Methods: A CM model was established by infusing inflammatory soup (IS) into the dura of male Wistar rats for 7 days, and hyperalgesia was assessed by the mechanical and thermal thresholds. In the periaqueductal gray (PAG), the mRNA and protein levels of CB1R and hyperpolarization-activated cyclic nucleotide-gated cation channel 2 (HCN2) were measured by qRT-PCR and western blotting. After intraventricular injection of Noladin ether (NE) (a CB1R agonist), ZD 7288 (an HCN2 blocker), and AM 251 (a CB1R antagonist), the expression of tyrosine phosphorylation of N-methyl-D-aspartate receptor subtype 2B (pNR2B), calcium-calmodulin-dependent kinase II (CaMKII), and phosphorylated cAMP-responsive element binding protein (pCREB) was detected, and central sensitization was evaluated by the expression of calcitonin gene-related peptide (CGRP), c-Fos, and substance P (SP). Synaptic-associated protein (postsynaptic density protein 95 (PSD95) and synaptophysin (Syp)) and synaptic ultrastructure were detected to explore synaptic plasticity in central sensitization.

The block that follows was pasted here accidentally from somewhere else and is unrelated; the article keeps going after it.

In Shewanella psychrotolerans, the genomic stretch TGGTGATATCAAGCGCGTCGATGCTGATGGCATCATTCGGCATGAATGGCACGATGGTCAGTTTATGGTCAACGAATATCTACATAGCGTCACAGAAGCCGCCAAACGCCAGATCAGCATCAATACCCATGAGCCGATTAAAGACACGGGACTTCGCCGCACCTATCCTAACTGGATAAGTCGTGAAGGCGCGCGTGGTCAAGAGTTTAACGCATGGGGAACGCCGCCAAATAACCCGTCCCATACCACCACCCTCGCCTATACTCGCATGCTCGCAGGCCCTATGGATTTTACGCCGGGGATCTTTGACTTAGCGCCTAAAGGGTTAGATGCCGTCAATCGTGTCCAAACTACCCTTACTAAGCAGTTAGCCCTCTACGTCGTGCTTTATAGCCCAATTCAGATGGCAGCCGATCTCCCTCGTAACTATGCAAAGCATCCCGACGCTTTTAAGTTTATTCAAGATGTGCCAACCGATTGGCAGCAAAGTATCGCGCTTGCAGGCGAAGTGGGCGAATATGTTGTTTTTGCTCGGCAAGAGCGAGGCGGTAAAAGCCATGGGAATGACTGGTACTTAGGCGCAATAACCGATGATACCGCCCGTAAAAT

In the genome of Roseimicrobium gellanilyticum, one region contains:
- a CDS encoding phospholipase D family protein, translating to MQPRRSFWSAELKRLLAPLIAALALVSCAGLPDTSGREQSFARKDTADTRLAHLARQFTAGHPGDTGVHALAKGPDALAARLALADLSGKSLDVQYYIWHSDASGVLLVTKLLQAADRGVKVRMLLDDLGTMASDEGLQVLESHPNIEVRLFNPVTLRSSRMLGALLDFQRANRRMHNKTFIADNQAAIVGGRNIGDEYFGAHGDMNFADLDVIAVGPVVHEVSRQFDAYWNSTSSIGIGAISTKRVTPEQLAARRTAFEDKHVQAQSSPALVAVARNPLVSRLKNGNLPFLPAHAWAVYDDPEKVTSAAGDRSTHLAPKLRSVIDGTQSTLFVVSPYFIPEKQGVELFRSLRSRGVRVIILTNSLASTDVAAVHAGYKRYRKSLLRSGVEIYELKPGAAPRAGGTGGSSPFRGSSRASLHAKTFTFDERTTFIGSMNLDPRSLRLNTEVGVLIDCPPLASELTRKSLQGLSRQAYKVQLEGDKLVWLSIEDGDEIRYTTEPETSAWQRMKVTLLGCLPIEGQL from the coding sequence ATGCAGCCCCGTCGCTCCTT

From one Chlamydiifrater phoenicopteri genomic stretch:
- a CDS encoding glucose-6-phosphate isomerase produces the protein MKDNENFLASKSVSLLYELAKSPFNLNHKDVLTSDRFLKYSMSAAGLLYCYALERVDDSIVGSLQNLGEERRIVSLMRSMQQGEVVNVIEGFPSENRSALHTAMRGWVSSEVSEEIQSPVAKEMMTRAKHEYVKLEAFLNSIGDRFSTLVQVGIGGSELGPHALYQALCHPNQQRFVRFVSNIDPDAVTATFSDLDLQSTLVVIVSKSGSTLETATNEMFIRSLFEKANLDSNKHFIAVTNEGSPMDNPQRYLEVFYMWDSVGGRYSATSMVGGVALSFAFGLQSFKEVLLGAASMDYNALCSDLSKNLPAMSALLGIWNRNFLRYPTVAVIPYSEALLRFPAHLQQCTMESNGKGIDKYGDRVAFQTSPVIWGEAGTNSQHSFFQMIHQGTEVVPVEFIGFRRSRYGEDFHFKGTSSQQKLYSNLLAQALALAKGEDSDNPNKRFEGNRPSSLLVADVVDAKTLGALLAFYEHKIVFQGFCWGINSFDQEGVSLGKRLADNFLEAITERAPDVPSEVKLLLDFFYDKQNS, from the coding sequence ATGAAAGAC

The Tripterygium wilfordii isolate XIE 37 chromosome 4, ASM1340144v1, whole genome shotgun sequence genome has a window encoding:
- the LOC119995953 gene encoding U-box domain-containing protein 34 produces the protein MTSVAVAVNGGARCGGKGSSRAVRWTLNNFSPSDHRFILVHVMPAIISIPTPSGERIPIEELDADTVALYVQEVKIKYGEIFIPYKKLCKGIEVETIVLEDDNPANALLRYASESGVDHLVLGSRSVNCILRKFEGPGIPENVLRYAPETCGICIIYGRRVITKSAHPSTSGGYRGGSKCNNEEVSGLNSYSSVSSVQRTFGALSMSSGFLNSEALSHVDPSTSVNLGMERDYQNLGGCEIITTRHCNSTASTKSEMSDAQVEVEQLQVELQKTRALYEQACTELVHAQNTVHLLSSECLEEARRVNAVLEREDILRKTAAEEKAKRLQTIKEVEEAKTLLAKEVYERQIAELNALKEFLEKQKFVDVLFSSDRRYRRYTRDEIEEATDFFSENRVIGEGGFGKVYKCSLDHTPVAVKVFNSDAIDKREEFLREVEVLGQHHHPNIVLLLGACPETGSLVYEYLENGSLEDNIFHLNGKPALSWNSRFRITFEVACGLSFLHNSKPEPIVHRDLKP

Results: We observed that the mRNA and protein levels of CB1R and HCN2 were both significantly increased in the PAG of CM rats. The application of NE or ZD 7288 ameliorated IS-induced hyperalgesia; repressed the pNR2B/CaMKII/pCREB pathway; reduced CGRP, c-Fos, SP, PSD95, and Syp expression; and inhibited synaptic transmission. Strikingly, the application of ZD 7288 relieved AM 251-evoked elevation of pNR2B, CGRP, and c-Fos expression.

Conclusions: These data reveal that activation of CB1R alleviates central sensitization by regulating HCN2-pNR2B signaling in CM rats. The activation of CB1R might have a positive influence on the prevention of CM by mitigating central sensitization.”

https://pubmed.ncbi.nlm.nih.gov/37085778/

https://thejournalofheadacheandpain.biomedcentral.com/articles/10.1186/s10194-023-01580-7

A Retrospective Medical Record Review of Adults with Non-Cancer Diagnoses Prescribed Medicinal Cannabis

Logo of jclinmed

“Research describing patients using medicinal cannabis and its effectiveness is lacking. We aimed to describe adults with non-cancer diagnoses who are prescribed medicinal cannabis via a retrospective medical record review and assess its effectiveness and safety. From 157 Australian records, most were female (63.7%; mean age 63.0 years). Most patients had neurological (58.0%) or musculoskeletal (24.8%) conditions. Medicinal cannabis was perceived beneficial by 53.5% of patients.